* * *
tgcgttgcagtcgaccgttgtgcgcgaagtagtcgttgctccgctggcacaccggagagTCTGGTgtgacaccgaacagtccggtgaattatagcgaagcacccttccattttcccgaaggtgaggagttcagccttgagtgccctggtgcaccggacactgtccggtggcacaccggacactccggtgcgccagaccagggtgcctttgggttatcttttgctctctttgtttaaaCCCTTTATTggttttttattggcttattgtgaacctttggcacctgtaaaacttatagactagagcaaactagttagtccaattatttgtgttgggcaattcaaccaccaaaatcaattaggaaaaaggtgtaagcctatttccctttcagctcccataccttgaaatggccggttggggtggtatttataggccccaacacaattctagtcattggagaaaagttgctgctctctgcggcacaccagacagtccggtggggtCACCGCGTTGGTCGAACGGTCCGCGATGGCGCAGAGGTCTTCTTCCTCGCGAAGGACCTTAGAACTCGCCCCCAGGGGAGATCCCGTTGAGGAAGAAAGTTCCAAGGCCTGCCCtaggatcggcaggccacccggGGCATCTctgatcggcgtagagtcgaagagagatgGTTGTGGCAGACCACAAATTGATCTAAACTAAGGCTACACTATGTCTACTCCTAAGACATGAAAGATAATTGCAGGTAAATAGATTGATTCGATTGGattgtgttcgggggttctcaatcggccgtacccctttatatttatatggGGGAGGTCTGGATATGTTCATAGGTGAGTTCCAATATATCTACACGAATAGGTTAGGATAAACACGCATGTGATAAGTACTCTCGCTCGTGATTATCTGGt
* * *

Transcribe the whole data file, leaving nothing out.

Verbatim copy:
tgcgttgcagtcgaccgttgtgcgcgaagtagtcgttgctccgctggcacaccggagagTCTGGTgtgacaccgaacagtccggtgaattatagcgaagcacccttccattttcccgaaggtgaggagttcagccttgagtgccctggtgcaccggacactgtccggtggcacaccggacactccggtgcgccagaccagggtgcctttgggttatcttttgctctctttgtttaaaCCCTTTATTggttttttattggcttattgtgaacctttggcacctgtaaaacttatagactagagcaaactagttagtccaattatttgtgttgggcaattcaaccaccaaaatcaattaggaaaaaggtgtaagcctatttccctttcagctcccataccttgaaatggccggttggggtggtatttataggccccaacacaattctagtcattggagaaaagttgctgctctctgcggcacaccagacagtccggtggggtCACCGCGTTGGTCGAACGGTCCGCGATGGCGCAGAGGTCTTCTTCCTCGCGAAGGACCTTAGAACTCGCCCCCAGGGGAGATCCCGTTGAGGAAGAAAGTTCCAAGGCCTGCCCtaggatcggcaggccacccggGGCATCTctgatcggcgtagagtcgaagagagatgGTTGTGGCAGACCACAAATTGATCTAAACTAAGGCTACACTATGTCTACTCCTAAGACATGAAAGATAATTGCAGGTAAATAGATTGATTCGATTGGattgtgttcgggggttctcaatcggccgtacccctttatatttatatggGGGAGGTCTGGATATGTTCATAGGTGAGTTCCAATATATCTACACGAATAGGTTAGGATAAACACGCATGTGATAAGTACTCTCGCTCGTGATTATCTGGt